Skip to main content

Thank you for visiting You are using a browser version with limited support for CSS. To obtain the best experience, we recommend you use a more up to date browser (or turn off compatibility mode in Internet Explorer). In the meantime, to ensure continued support, we are displaying the site without styles and JavaScript.

Re-imagining fMRI for awake behaving infants


Thousands of functional magnetic resonance imaging (fMRI) studies have provided important insight into the human brain. However, only a handful of these studies tested infants while they were awake, because of the significant and unique methodological challenges involved. We report our efforts to address these challenges, with the goal of creating methods for awake infant fMRI that can reveal the inner workings of the developing, preverbal mind. We use these methods to collect and analyze two fMRI datasets obtained from infants during cognitive tasks, released publicly with this paper. In these datasets, we explore and evaluate data quantity and quality, task-evoked activity, and preprocessing decisions. We disseminate these methods by sharing two software packages that integrate infant-friendly cognitive tasks and eye-gaze monitoring with fMRI acquisition and analysis. These resources make fMRI a feasible and accessible technique for cognitive neuroscience in awake and behaving human infants.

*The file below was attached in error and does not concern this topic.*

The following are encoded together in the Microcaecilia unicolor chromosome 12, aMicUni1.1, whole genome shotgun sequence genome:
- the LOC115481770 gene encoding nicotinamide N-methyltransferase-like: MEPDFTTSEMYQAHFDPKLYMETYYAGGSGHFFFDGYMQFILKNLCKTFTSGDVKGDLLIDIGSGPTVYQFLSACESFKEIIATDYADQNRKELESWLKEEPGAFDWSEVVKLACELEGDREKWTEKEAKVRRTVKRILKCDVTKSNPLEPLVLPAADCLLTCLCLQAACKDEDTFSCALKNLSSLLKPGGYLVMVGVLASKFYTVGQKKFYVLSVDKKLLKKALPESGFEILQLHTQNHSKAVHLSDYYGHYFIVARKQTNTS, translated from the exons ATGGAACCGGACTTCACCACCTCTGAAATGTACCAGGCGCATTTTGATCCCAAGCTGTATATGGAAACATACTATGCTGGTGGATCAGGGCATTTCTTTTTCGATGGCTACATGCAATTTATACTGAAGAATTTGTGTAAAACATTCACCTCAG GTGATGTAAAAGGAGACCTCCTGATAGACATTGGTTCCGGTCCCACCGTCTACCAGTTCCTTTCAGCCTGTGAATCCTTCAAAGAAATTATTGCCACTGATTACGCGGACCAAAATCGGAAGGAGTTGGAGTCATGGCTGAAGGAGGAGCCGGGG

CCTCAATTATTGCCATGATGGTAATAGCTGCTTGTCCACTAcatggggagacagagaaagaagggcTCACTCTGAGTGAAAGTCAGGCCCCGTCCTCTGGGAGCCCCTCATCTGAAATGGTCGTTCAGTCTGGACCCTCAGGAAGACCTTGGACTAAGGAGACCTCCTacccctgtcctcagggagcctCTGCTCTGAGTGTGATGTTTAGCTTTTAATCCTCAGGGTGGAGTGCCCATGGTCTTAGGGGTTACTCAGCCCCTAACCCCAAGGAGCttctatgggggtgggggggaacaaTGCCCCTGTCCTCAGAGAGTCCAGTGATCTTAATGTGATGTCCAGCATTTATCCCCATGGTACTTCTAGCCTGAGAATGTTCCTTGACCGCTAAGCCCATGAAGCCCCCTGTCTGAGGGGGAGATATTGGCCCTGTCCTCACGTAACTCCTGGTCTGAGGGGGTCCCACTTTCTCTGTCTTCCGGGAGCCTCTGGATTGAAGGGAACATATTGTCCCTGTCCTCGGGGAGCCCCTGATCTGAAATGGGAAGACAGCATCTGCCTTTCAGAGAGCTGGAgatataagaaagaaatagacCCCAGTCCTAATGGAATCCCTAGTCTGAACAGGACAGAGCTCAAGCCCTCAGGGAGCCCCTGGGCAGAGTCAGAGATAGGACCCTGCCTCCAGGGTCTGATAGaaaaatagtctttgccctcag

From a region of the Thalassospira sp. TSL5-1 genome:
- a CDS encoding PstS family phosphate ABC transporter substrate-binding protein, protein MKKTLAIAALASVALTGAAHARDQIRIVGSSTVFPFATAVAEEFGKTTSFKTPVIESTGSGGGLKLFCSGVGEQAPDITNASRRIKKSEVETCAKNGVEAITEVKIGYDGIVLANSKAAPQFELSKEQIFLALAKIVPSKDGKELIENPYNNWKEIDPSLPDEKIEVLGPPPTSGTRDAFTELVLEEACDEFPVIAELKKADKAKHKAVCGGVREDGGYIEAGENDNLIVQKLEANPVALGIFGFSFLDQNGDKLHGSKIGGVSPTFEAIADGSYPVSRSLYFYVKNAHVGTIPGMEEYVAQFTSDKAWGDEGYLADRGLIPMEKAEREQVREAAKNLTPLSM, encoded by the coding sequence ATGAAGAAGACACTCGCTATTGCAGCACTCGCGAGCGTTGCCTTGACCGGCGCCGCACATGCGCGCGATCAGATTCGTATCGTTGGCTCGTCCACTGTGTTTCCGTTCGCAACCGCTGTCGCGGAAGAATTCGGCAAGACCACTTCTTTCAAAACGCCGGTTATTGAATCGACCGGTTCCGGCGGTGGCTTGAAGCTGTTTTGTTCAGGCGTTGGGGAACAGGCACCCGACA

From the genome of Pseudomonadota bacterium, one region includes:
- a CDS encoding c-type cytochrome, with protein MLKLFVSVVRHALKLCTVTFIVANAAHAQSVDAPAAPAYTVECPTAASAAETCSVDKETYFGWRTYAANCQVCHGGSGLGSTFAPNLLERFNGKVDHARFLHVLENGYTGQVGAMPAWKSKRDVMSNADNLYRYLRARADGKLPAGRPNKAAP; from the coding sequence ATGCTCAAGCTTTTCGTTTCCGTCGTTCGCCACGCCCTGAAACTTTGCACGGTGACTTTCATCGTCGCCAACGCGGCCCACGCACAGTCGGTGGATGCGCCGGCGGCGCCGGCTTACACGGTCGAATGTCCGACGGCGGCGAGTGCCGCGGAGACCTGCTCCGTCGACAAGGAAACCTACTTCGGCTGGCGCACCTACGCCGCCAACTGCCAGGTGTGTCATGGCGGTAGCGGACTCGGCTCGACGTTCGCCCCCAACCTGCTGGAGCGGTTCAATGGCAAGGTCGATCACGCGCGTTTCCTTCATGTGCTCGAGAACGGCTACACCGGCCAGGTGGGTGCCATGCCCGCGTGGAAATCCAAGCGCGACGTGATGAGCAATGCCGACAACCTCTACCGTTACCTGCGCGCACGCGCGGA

Infants may hold the key to understanding the origins and functions of the human mind, and yet they are difficult to study because they cannot communicate verbally and have a limited repertoire of actions. Research on infant cognition has navigated these constraints by relying on simple behavioral measures, such as looking1 and reaching2. This approach has been supplemented by neural measures from electroencephalography3 and functional near-infrared spectroscopy4, which provide a window into infant cognition through the scalp without requiring external behavior. Functional magnetic resonance imaging (fMRI) stands to complement these scalp-based techniques, with sensitivity throughout the whole brain (including ventral surfaces and deep brain structures) and relatively high spatial resolution that can be linked to detailed anatomy. These advantages could dramatically improve our understanding of infant cognition5,6 — yet fMRI has rarely been used for this purpose.